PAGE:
The rise in food allergies has become a major public health concern. It is, therefore, essential to study the events that lead to food allergies early in infancy. One factor known to play a fundamental role in the occurrence of food allergies in children is the nursing mother’s diet.
One of the most feared allergens is the egg protein. Many pregnant women become averse to the consumption of eggs or become allergic to them. Moreover, pediatricians, neonatologists, obstetricians, allergists, and many other specialists have differing opinions about whether it is safe for the child if the mother eats eggs while breastfeeding.
How Do Allergies and Tolerance Happen?
Early exposure to allergens (the antigens that produce an abnormally vigorous immune response) is critical for maintaining and reinforcing oral tolerance, and human breast milk, which secretes allergens, is an important—and unique—early source.
Allergens that come into contact with the baby through a route other than breastfeeding tend to trigger an exaggerated immune response, something that does not always happen with allergens delivered through breast milk. Why? Because the allergens in breast milk are not alone. They are accompanied by other substances, such as cytokines and antigen-antibody complexes, which help develop tolerance and prevent allergies.
A Research Study
Trying to understand these facts and the behavior of the egg allergy, a group of scientists from the University of Western Australia carried out a study titled “Effects of Maternal Dietary Egg Intake during Early Lactation on Human Milk Ovalbumin Concentration: A Randomized Controlled Trial” to determine the effects of maternal dietary egg intake during early lactation on the ovalbumin (egg protein) concentration of breast milk.
Several pregnant women who planned to breastfeed were chosen for the study. They were randomly divided into three groups: a high diet group (four or more eggs per week), a low diet group (one to three eggs per week), and an egg-free diet group.
The women began their egg diets at the end of their pregnancies. After delivery, samples of breast milk were taken at two, four, and six weeks to determine ovalbumin levels. Infant blood samples were collected at six weeks to measure egg-specific IgE as well as IgG4 concentrations.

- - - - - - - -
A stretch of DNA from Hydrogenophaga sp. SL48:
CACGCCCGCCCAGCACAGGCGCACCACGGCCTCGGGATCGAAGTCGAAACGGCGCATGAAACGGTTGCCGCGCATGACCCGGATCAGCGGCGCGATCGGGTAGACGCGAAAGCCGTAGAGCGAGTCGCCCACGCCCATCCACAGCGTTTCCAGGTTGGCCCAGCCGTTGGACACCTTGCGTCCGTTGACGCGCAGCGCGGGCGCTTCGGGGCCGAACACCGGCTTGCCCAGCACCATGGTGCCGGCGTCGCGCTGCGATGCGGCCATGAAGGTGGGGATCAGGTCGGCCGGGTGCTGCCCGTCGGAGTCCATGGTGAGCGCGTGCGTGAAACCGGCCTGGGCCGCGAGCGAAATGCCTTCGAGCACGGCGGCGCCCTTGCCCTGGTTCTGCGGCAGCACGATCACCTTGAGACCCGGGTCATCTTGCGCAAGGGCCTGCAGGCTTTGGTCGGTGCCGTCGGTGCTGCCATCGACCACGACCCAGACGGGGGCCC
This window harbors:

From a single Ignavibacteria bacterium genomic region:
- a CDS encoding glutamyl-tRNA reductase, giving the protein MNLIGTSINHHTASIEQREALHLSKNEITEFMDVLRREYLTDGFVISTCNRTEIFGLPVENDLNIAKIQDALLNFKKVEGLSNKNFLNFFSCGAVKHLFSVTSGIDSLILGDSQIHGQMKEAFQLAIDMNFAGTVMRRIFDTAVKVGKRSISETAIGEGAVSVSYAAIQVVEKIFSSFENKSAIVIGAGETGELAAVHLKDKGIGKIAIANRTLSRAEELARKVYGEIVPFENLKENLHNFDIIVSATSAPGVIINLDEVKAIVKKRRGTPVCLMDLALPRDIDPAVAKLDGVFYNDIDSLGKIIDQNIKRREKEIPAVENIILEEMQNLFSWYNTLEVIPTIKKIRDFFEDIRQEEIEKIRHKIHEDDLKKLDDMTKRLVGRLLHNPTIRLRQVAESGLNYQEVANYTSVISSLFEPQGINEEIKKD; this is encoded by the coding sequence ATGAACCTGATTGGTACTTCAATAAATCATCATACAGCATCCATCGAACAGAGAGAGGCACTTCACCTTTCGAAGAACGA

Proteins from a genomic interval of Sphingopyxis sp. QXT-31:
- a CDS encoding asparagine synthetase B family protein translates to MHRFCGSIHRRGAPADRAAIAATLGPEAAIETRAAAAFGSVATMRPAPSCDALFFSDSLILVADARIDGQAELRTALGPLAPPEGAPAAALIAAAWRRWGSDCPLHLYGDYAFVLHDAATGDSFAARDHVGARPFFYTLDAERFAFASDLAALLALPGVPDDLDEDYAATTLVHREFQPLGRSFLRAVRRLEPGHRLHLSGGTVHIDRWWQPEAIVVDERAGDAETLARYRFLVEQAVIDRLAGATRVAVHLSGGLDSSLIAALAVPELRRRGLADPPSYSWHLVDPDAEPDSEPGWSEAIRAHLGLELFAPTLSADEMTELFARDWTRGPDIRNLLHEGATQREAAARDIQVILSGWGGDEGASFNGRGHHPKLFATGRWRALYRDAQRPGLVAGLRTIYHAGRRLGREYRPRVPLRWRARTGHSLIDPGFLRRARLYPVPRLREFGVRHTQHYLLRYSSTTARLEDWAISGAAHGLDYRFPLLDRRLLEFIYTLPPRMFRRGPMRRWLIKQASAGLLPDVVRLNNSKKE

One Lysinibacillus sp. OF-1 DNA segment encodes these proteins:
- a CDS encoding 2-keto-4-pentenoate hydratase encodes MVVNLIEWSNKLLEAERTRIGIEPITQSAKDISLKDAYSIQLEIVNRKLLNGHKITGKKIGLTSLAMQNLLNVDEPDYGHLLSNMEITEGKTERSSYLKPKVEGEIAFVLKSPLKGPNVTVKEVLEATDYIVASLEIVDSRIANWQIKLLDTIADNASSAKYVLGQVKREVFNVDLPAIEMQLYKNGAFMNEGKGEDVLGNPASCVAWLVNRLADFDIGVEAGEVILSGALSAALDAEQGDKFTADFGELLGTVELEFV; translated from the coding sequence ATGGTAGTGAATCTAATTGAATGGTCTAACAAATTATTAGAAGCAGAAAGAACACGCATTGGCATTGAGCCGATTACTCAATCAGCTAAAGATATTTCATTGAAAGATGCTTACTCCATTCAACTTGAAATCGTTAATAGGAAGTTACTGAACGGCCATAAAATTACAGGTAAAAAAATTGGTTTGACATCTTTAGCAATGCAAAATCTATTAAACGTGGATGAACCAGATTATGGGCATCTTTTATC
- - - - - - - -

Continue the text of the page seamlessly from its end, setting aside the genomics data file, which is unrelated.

At sixteen weeks of lactation, when the child began to eat solid eggs, a new blood sample was collected. The maternal epithelium’s permeability was also evaluated by measuring the breast milk calcium/potassium ratio.
And What Were the Results?
There was a directly proportional relationship between egg ingestion and ovalbumin levels in the breast milk. Specifically, for each additional egg consumed during the week, the ovalbumin concentration increased by an average of 25 percent. Infant plasma egg-specific IgG4 levels were also positively associated with maternal egg ingestion, with an average 22 percent increase per additional egg consumed per week.
Overall, the ovalbumin concentration in breast milk was significantly higher in the high-diet group compared to the egg-free diet group. However, no breast milk ovalbumin was detected in one-third of the women, and no association between mammary epithelium permeability and ovalbumin concentration in breast milk was found.
Higher maternal egg consumption is definitely associated with increased breast milk ovalbumin levels and immune tolerance in infants. This suggests that the mother’s diet during lactation can impact the infant’s immune tolerance to specific foods, not just eggs, which will certainly help scientists finally understand the protection mechanisms against allergies that breast milk provides. Further studies are required to identify other factors that contribute to these immunological phenomena, but certainly, it is safe for the mother to eat eggs while breastfeeding. It will not harm the child.
Metcalfe, J. R., J. A. Marsh, N. D’vaz, D. T. Geddes, C. T. Lai, S. L. Prescott, and D. J. Palmer. “Effects of Maternal Dietary Egg Intake during Early Lactation on Human Milk Ovalbumin Concentration: A Randomized Controlled Trial.” Clinical & Experimental Allergy 46, no. 12 (2016): 1605–1613. Retrieved from: https://www.ncbi.nlm.nih.gov
Herrmann, M-E., A. Dannemann, A. Grüters, B. Radisch, J. W. Dudenhausen, Renate Bergmann, A. Coumbos, H-K. Weitzel, and U. Wahn. “Prospective Study on the Atopy Preventive Effect of Maternal Avoidance of Milk and Eggs during Pregnancy and Lactation.” European Journal of Pediatrics 155, no. 9 (1996): 770–774. Retrived from https://link.springer.com
Koplin, Jennifer J., Nicholas J. Osborne, Melissa Wake, Pamela E. Martin, Lyle C. Gurrin, Marnie N. Robinson, Dean Tey et al. “Can Early Introduction of Egg Prevent Egg Allergy in Infants? A Population-Based Study.” Journal of Allergy and Clinical Immunology 126, no. 4 (2010): 807–813. Retrieved from https://www.jacionline.org